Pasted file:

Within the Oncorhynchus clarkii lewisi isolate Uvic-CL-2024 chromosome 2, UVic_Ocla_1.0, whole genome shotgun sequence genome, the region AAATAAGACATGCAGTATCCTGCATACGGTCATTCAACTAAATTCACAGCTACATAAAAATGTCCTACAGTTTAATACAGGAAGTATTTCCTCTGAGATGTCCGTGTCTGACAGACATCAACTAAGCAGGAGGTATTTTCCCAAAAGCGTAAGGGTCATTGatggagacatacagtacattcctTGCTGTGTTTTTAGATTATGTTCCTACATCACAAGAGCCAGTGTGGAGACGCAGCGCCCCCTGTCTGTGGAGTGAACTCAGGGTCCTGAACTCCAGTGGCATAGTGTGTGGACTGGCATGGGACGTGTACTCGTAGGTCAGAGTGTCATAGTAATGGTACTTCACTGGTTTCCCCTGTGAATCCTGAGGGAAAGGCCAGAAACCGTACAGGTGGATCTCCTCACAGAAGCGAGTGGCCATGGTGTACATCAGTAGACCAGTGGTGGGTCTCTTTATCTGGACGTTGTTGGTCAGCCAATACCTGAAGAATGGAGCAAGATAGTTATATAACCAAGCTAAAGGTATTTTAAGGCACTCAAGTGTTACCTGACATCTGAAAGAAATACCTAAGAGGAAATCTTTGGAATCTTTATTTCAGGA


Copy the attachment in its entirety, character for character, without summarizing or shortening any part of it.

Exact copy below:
Within the Oncorhynchus clarkii lewisi isolate Uvic-CL-2024 chromosome 2, UVic_Ocla_1.0, whole genome shotgun sequence genome, the region AAATAAGACATGCAGTATCCTGCATACGGTCATTCAACTAAATTCACAGCTACATAAAAATGTCCTACAGTTTAATACAGGAAGTATTTCCTCTGAGATGTCCGTGTCTGACAGACATCAACTAAGCAGGAGGTATTTTCCCAAAAGCGTAAGGGTCATTGatggagacatacagtacattcctTGCTGTGTTTTTAGATTATGTTCCTACATCACAAGAGCCAGTGTGGAGACGCAGCGCCCCCTGTCTGTGGAGTGAACTCAGGGTCCTGAACTCCAGTGGCATAGTGTGTGGACTGGCATGGGACGTGTACTCGTAGGTCAGAGTGTCATAGTAATGGTACTTCACTGGTTTCCCCTGTGAATCCTGAGGGAAAGGCCAGAAACCGTACAGGTGGATCTCCTCACAGAAGCGAGTGGCCATGGTGTACATCAGTAGACCAGTGGTGGGTCTCTTTATCTGGACGTTGTTGGTCAGCCAATACCTGAAGAATGGAGCAAGATAGTTATATAACCAAGCTAAAGGTATTTTAAGGCACTCAAGTGTTACCTGACATCTGAAAGAAATACCTAAGAGGAAATCTTTGGAATCTTTATTTCAGGA